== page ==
It is always sensible to pay attention to Ben Brogan’s Telegraph column, if only because it so frequently seems to have been dictated by friendly chaps at the Treasury. Today’s is no exception. Cunning Wee Georgie Osborne has had another one of his master-wheezes that, with a fair wind, will seal the next election for the Conservatives. Again. You see:
‘Conservatives yearn for red meat policies to please the voters. They want a political Plan B for a Tory majority in 2015 to replace the one based on the assumption of economic recovery and tax cuts that blew up in George Osborne’s hands last year. MPs wondering how to achieve a victory in today’s darkened circumstances want compelling measures that can be described in a few crisp words on the doorstep.’
This may be true though what Brogan means is Conservatives yearn for red meat policies that please people who already vote Conservative. This is not quite the same thing. Be that as it may, the Chancellor has found a new enemy: wind turbines.
‘The Chancellor will shortly give them just that. In a few weeks, as part of the Energy Bill, ministers will announce a reduction of up to a quarter in the value of Renewable Obligation Certificates – or &”Rocs”. Yes, I realise that’s hardly a sentence to set the pulse racing. But if one considers that Rocs are the means by which the taxpayer subsidises the wind farm industry, and that the Chancellor proposes to slash that giveaway by 25 per cent, then translated into plain English it means this: onshore wind farms will be killed stone dead.
A simple tweak of the financial incentives will halt the march of the turbines across the British landscape. An issue that has poisoned the relationship between millions of affected voters and the politicians who represent them will be resolved. Conservatives will be able to say: &”We did that. We stopped the wind farm madness.” No wonder some optimists on the backbenches speak of a defining moment that will give them something to cheer – and be cheered for.’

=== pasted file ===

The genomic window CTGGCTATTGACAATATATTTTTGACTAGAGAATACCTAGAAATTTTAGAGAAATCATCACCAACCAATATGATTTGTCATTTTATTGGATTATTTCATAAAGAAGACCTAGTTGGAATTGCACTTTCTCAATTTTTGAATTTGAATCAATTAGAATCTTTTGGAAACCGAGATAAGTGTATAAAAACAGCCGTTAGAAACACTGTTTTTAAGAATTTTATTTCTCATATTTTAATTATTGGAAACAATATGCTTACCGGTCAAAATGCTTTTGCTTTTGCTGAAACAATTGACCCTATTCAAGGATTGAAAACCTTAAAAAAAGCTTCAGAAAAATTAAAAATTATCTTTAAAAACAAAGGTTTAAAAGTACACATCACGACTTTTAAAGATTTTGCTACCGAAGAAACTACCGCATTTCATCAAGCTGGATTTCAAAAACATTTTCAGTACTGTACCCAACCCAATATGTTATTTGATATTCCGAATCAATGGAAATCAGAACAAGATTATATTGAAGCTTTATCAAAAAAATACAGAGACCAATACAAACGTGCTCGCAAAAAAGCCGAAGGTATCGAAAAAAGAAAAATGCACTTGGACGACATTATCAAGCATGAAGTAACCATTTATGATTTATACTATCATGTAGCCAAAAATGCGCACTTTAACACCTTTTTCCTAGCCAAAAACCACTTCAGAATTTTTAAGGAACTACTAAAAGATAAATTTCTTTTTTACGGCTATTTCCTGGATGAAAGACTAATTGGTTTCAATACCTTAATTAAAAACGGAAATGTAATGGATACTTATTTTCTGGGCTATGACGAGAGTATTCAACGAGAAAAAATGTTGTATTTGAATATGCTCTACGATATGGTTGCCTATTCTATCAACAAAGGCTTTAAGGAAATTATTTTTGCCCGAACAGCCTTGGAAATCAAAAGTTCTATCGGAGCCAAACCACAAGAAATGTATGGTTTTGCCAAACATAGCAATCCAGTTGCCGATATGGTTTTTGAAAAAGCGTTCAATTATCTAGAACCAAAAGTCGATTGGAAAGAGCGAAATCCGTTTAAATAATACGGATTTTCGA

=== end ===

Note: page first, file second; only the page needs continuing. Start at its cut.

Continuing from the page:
Really? Is that it? Apparently so. Now it is true that the arguments in favour of wind turbines are often over-stated. It is also the case, as the Spectator has often noted, that shale gas reserves may yet render much of the renewables industry moot (though it would still be wise to hedge this). But, really, reducing the subsidies paid to wind power is supposed to be some kind of ‘defining moment’? Come off it!
In the first place, most people have precious little contact with wind power. Secondly, because wind power is such a relatively small part of the overall energy portfolio reducing the subsidies paid to the industry can only have a modest impact (if any) on household energy bills. Thirdly, and inconveniently, wind power is quite popular.
A poll produced by YouGov for the Sunday Times last November (which I’ve chosen precisely because it was not commissioned by any part of the green lobby) reported that 56 per cent of respondents favoured more wind farms and, what’s more, 60 per cent of voters — including 53 per cent of Tory supporters – approved of government subsidies to wind power while just 26 per cent disapproved. Indeed, a plurality of Tory voters (43 per cent) favoured increasing the number of wind farms operating in Britain.
Now the people may be foolish. They may be wrong. They may well be gulled by green propaganda. But, if this is an accurate snapshot of their feelings, its seems improbable that they will see reducing green energy subsidies as a ‘defining’ or transformational moment in this government’s fortunes.
This is so even though there are perfectly decent arguments for accelerating planned reductions in these subsidies (which is all Osborne’s wheeze really amounts to).
So, really, like so much else, this is as much a matter of signalling as it is of real policy. It is designed to put some distance between the Conservatives and their coalition colleagues and this distance is supposed to cheer the Tory grass-roots. That’s fine too but it cannot be supposed that a party increasingly concerned with placating its own base is necessarily putting itself in the best position to fight and win the next general election.
Public attitudes change of course, and the public may yet turn against renewable energy. It hasn’t done so yet, however, even if the shale revolution offers the prospect that attitudes may yet change. In general, however, pundits vastly exaggerate the importance and impact of individual ‘bold’ policy shifts.
But perhaps the most telling part of Brogan’s column is the apparent acceptance that Osborne’s economic plans have failed and must be supplemented by a political (not economic) alternative that is explicitly designed to enthuse Tory backbenchers and members. In other words, the Tories must be a bit more like the Tories voters don’t much like. Perhaps Cameron and Osborne can reinvent themselves yet again but the impression given even by friendly columns such as this is of a Tory leadership that isn’t sure of itself, what it really believes in, where it is going or how to get there. Apart from that things are fine.
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